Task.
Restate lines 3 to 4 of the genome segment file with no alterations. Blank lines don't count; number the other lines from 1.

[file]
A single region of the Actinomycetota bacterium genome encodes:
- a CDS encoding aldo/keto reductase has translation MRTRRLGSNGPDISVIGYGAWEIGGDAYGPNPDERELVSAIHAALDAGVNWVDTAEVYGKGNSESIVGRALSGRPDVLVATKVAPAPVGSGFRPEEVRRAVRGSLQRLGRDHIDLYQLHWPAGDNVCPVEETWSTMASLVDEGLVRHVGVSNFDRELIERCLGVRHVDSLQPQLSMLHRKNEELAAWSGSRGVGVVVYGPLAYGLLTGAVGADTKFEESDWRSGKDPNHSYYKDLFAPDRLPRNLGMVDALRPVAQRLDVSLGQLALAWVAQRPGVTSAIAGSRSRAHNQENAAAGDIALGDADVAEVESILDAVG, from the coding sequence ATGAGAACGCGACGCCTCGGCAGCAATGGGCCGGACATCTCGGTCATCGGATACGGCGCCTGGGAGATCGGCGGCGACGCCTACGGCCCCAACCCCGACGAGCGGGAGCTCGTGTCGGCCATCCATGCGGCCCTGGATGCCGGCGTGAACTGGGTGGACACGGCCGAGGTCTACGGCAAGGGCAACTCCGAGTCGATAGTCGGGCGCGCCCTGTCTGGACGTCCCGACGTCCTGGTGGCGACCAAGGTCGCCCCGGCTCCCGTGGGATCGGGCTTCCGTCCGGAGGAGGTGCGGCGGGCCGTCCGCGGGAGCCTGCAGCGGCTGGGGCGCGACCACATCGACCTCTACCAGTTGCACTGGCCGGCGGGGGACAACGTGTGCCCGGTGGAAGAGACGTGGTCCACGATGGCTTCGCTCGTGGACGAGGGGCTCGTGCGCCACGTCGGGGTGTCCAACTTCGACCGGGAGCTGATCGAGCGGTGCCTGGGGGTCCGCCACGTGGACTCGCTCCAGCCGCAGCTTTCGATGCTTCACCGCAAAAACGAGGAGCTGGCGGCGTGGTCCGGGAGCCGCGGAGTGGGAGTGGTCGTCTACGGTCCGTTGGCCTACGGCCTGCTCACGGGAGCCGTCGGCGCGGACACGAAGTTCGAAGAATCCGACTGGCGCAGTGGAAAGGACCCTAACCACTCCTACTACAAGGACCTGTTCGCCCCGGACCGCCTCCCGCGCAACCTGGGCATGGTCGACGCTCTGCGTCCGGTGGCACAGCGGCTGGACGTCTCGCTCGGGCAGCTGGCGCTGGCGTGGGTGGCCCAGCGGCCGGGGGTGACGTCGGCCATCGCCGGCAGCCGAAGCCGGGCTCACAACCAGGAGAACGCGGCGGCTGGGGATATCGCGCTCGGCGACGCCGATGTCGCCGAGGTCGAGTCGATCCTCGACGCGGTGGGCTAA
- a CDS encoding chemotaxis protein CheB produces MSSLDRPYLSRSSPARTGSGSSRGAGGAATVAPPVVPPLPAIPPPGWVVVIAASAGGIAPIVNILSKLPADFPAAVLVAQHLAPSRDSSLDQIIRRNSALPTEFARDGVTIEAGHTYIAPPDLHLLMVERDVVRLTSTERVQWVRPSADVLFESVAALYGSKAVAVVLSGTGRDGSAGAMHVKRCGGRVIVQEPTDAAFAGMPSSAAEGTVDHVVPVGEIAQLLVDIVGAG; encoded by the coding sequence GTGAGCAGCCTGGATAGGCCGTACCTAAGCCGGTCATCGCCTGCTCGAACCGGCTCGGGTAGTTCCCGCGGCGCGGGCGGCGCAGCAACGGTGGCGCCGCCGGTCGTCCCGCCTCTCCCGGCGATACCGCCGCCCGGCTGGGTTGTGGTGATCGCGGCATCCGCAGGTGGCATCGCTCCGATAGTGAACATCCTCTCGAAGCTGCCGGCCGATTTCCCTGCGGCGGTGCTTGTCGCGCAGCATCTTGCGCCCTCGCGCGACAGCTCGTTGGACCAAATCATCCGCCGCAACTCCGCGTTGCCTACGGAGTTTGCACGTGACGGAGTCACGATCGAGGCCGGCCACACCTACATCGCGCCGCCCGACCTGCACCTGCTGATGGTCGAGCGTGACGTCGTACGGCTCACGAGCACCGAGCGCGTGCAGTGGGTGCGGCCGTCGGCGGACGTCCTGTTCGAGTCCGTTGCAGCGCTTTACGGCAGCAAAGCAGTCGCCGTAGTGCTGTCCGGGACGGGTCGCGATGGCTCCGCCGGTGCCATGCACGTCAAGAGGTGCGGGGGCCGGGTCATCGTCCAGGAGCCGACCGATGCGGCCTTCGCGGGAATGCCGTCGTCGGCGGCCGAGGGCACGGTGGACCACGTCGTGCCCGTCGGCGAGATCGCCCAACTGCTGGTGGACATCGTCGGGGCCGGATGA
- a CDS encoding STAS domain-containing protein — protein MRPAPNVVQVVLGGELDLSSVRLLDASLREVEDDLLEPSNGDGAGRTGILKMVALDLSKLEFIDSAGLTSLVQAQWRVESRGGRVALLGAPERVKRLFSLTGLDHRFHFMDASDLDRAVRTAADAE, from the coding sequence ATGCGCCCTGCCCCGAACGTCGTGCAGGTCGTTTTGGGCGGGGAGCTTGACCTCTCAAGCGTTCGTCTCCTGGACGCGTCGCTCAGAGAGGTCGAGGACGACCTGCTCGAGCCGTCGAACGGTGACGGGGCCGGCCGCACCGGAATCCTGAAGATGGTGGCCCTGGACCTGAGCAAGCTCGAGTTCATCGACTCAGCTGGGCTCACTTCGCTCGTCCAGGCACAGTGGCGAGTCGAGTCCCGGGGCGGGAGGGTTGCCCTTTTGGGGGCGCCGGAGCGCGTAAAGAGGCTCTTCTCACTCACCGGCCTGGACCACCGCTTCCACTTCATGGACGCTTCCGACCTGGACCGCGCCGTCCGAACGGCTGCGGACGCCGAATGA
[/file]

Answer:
- a CDS encoding chemotaxis protein CheB produces MSSLDRPYLSRSSPARTGSGSSRGAGGAATVAPPVVPPLPAIPPPGWVVVIAASAGGIAPIVNILSKLPADFPAAVLVAQHLAPSRDSSLDQIIRRNSALPTEFARDGVTIEAGHTYIAPPDLHLLMVERDVVRLTSTERVQWVRPSADVLFESVAALYGSKAVAVVLSGTGRDGSAGAMHVKRCGGRVIVQEPTDAAFAGMPSSAAEGTVDHVVPVGEIAQLLVDIVGAG; encoded by the coding sequence GTGAGCAGCCTGGATAGGCCGTACCTAAGCCGGTCATCGCCTGCTCGAACCGGCTCGGGTAGTTCCCGCGGCGCGGGCGGCGCAGCAACGGTGGCGCCGCCGGTCGTCCCGCCTCTCCCGGCGATACCGCCGCCCGGCTGGGTTGTGGTGATCGCGGCATCCGCAGGTGGCATCGCTCCGATAGTGAACATCCTCTCGAAGCTGCCGGCCGATTTCCCTGCGGCGGTGCTTGTCGCGCAGCATCTTGCGCCCTCGCGCGACAGCTCGTTGGACCAAATCATCCGCCGCAACTCCGCGTTGCCTACGGAGTTTGCACGTGACGGAGTCACGATCGAGGCCGGCCACACCTACATCGCGCCGCCCGACCTGCACCTGCTGATGGTCGAGCGTGACGTCGTACGGCTCACGAGCACCGAGCGCGTGCAGTGGGTGCGGCCGTCGGCGGACGTCCTGTTCGAGTCCGTTGCAGCGCTTTACGGCAGCAAAGCAGTCGCCGTAGTGCTGTCCGGGACGGGTCGCGATGGCTCCGCCGGTGCCATGCACGTCAAGAGGTGCGGGGGCCGGGTCATCGTCCAGGAGCCGACCGATGCGGCCTTCGCGGGAATGCCGTCGTCGGCGGCCGAGGGCACGGTGGACCACGTCGTGCCCGTCGGCGAGATCGCCCAACTGCTGGTGGACATCGTCGGGGCCGGATGA
- a CDS encoding STAS domain-containing protein — protein MRPAPNVVQVVLGGELDLSSVRLLDASLREVEDDLLEPSNGDGAGRTGILKMVALDLSKLEFIDSAGLTSLVQAQWRVESRGGRVALLGAPERVKRLFSLTGLDHRFHFMDASDLDRAVRTAADAE, from the coding sequence ATGCGCCCTGCCCCGAACGTCGTGCAGGTCGTTTTGGGCGGGGAGCTTGACCTCTCAAGCGTTCGTCTCCTGGACGCGTCGCTCAGAGAGGTCGAGGACGACCTGCTCGAGCCGTCGAACGGTGACGGGGCCGGCCGCACCGGAATCCTGAAGATGGTGGCCCTGGACCTGAGCAAGCTCGAGTTCATCGACTCAGCTGGGCTCACTTCGCTCGTCCAGGCACAGTGGCGAGTCGAGTCCCGGGGCGGGAGGGTTGCCCTTTTGGGGGCGCCGGAGCGCGTAAAGAGGCTCTTCTCACTCACCGGCCTGGACCACCGCTTCCACTTCATGGACGCTTCCGACCTGGACCGCGCCGTCCGAACGGCTGCGGACGCCGAATGA